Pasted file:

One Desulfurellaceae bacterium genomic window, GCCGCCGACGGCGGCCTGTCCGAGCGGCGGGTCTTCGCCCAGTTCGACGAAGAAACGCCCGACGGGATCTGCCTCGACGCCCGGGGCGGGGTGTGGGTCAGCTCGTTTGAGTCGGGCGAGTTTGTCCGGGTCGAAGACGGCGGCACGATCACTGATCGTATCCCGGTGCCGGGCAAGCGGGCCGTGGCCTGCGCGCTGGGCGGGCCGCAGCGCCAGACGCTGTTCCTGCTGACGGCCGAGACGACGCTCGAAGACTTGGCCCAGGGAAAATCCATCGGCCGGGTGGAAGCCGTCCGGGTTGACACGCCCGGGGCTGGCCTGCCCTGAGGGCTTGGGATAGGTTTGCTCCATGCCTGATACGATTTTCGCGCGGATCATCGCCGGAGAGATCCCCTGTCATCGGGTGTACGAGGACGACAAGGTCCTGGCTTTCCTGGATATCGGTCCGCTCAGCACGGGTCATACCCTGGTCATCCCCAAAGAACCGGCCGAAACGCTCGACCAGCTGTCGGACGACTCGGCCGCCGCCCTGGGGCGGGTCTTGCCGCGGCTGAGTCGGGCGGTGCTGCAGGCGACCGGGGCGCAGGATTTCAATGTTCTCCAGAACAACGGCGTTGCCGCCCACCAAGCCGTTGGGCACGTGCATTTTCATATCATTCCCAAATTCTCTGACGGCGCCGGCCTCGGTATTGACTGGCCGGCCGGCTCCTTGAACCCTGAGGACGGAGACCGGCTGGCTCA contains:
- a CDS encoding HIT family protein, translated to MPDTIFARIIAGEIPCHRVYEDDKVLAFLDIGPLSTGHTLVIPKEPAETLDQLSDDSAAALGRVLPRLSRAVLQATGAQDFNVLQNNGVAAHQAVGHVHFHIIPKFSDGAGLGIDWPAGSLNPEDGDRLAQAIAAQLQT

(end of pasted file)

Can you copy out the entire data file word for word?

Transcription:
One Desulfurellaceae bacterium genomic window, GCCGCCGACGGCGGCCTGTCCGAGCGGCGGGTCTTCGCCCAGTTCGACGAAGAAACGCCCGACGGGATCTGCCTCGACGCCCGGGGCGGGGTGTGGGTCAGCTCGTTTGAGTCGGGCGAGTTTGTCCGGGTCGAAGACGGCGGCACGATCACTGATCGTATCCCGGTGCCGGGCAAGCGGGCCGTGGCCTGCGCGCTGGGCGGGCCGCAGCGCCAGACGCTGTTCCTGCTGACGGCCGAGACGACGCTCGAAGACTTGGCCCAGGGAAAATCCATCGGCCGGGTGGAAGCCGTCCGGGTTGACACGCCCGGGGCTGGCCTGCCCTGAGGGCTTGGGATAGGTTTGCTCCATGCCTGATACGATTTTCGCGCGGATCATCGCCGGAGAGATCCCCTGTCATCGGGTGTACGAGGACGACAAGGTCCTGGCTTTCCTGGATATCGGTCCGCTCAGCACGGGTCATACCCTGGTCATCCCCAAAGAACCGGCCGAAACGCTCGACCAGCTGTCGGACGACTCGGCCGCCGCCCTGGGGCGGGTCTTGCCGCGGCTGAGTCGGGCGGTGCTGCAGGCGACCGGGGCGCAGGATTTCAATGTTCTCCAGAACAACGGCGTTGCCGCCCACCAAGCCGTTGGGCACGTGCATTTTCATATCATTCCCAAATTCTCTGACGGCGCCGGCCTCGGTATTGACTGGCCGGCCGGCTCCTTGAACCCTGAGGACGGAGACCGGCTGGCTCA contains:
- a CDS encoding HIT family protein, translated to MPDTIFARIIAGEIPCHRVYEDDKVLAFLDIGPLSTGHTLVIPKEPAETLDQLSDDSAAALGRVLPRLSRAVLQATGAQDFNVLQNNGVAAHQAVGHVHFHIIPKFSDGAGLGIDWPAGSLNPEDGDRLAQAIAAQLQT